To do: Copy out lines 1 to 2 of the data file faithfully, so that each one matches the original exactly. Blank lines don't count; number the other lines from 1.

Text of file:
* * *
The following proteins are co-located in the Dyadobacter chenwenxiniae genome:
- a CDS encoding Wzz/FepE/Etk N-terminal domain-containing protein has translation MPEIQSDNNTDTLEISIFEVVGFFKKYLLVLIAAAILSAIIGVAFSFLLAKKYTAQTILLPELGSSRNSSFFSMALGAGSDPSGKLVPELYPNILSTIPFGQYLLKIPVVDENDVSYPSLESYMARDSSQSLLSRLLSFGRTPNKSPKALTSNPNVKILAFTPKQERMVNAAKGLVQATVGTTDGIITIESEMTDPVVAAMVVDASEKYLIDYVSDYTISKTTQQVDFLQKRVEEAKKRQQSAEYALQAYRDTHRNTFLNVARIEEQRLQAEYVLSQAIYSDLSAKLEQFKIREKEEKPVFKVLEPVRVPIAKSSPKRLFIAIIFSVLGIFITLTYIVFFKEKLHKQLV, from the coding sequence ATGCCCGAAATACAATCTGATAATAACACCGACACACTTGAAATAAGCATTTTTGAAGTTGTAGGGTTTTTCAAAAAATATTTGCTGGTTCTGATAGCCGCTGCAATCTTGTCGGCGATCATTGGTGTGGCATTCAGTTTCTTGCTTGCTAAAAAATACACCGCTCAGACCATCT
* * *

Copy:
The following proteins are co-located in the Dyadobacter chenwenxiniae genome:
- a CDS encoding Wzz/FepE/Etk N-terminal domain-containing protein has translation MPEIQSDNNTDTLEISIFEVVGFFKKYLLVLIAAAILSAIIGVAFSFLLAKKYTAQTILLPELGSSRNSSFFSMALGAGSDPSGKLVPELYPNILSTIPFGQYLLKIPVVDENDVSYPSLESYMARDSSQSLLSRLLSFGRTPNKSPKALTSNPNVKILAFTPKQERMVNAAKGLVQATVGTTDGIITIESEMTDPVVAAMVVDASEKYLIDYVSDYTISKTTQQVDFLQKRVEEAKKRQQSAEYALQAYRDTHRNTFLNVARIEEQRLQAEYVLSQAIYSDLSAKLEQFKIREKEEKPVFKVLEPVRVPIAKSSPKRLFIAIIFSVLGIFITLTYIVFFKEKLHKQLV, from the coding sequence ATGCCCGAAATACAATCTGATAATAACACCGACACACTTGAAATAAGCATTTTTGAAGTTGTAGGGTTTTTCAAAAAATATTTGCTGGTTCTGATAGCCGCTGCAATCTTGTCGGCGATCATTGGTGTGGCATTCAGTTTCTTGCTTGCTAAAAAATACACCGCTCAGACCATCT